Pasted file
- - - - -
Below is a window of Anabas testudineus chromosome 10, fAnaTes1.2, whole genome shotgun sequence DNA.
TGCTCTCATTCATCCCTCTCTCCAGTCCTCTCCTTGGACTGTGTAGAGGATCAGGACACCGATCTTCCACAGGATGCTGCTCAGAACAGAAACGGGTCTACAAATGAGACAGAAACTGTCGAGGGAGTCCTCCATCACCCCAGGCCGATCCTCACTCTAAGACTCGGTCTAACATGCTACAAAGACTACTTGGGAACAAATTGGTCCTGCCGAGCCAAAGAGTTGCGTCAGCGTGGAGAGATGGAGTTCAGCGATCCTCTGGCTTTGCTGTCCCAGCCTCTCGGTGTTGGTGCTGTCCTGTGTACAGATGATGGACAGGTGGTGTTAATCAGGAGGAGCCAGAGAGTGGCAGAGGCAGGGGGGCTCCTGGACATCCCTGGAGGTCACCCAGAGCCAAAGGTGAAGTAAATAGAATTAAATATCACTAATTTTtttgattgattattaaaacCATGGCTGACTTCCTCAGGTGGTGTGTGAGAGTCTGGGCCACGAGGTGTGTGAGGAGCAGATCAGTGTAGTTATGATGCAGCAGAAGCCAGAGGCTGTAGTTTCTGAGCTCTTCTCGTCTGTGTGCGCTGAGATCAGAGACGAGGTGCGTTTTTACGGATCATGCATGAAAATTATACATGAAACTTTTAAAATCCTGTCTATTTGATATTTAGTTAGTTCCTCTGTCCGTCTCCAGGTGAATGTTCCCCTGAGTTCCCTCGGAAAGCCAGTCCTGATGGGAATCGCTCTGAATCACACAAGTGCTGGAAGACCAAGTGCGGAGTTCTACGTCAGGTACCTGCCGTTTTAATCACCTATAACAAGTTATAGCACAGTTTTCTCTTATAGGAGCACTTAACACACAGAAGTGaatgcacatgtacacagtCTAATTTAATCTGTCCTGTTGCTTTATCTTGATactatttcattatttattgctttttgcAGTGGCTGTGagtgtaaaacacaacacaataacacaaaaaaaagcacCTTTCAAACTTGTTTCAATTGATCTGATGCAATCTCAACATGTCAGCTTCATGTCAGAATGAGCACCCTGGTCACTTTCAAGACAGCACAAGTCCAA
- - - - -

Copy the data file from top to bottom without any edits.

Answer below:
Below is a window of Anabas testudineus chromosome 10, fAnaTes1.2, whole genome shotgun sequence DNA.
TGCTCTCATTCATCCCTCTCTCCAGTCCTCTCCTTGGACTGTGTAGAGGATCAGGACACCGATCTTCCACAGGATGCTGCTCAGAACAGAAACGGGTCTACAAATGAGACAGAAACTGTCGAGGGAGTCCTCCATCACCCCAGGCCGATCCTCACTCTAAGACTCGGTCTAACATGCTACAAAGACTACTTGGGAACAAATTGGTCCTGCCGAGCCAAAGAGTTGCGTCAGCGTGGAGAGATGGAGTTCAGCGATCCTCTGGCTTTGCTGTCCCAGCCTCTCGGTGTTGGTGCTGTCCTGTGTACAGATGATGGACAGGTGGTGTTAATCAGGAGGAGCCAGAGAGTGGCAGAGGCAGGGGGGCTCCTGGACATCCCTGGAGGTCACCCAGAGCCAAAGGTGAAGTAAATAGAATTAAATATCACTAATTTTtttgattgattattaaaacCATGGCTGACTTCCTCAGGTGGTGTGTGAGAGTCTGGGCCACGAGGTGTGTGAGGAGCAGATCAGTGTAGTTATGATGCAGCAGAAGCCAGAGGCTGTAGTTTCTGAGCTCTTCTCGTCTGTGTGCGCTGAGATCAGAGACGAGGTGCGTTTTTACGGATCATGCATGAAAATTATACATGAAACTTTTAAAATCCTGTCTATTTGATATTTAGTTAGTTCCTCTGTCCGTCTCCAGGTGAATGTTCCCCTGAGTTCCCTCGGAAAGCCAGTCCTGATGGGAATCGCTCTGAATCACACAAGTGCTGGAAGACCAAGTGCGGAGTTCTACGTCAGGTACCTGCCGTTTTAATCACCTATAACAAGTTATAGCACAGTTTTCTCTTATAGGAGCACTTAACACACAGAAGTGaatgcacatgtacacagtCTAATTTAATCTGTCCTGTTGCTTTATCTTGATactatttcattatttattgctttttgcAGTGGCTGTGagtgtaaaacacaacacaataacacaaaaaaaagcacCTTTCAAACTTGTTTCAATTGATCTGATGCAATCTCAACATGTCAGCTTCATGTCAGAATGAGCACCCTGGTCACTTTCAAGACAGCACAAGTCCAA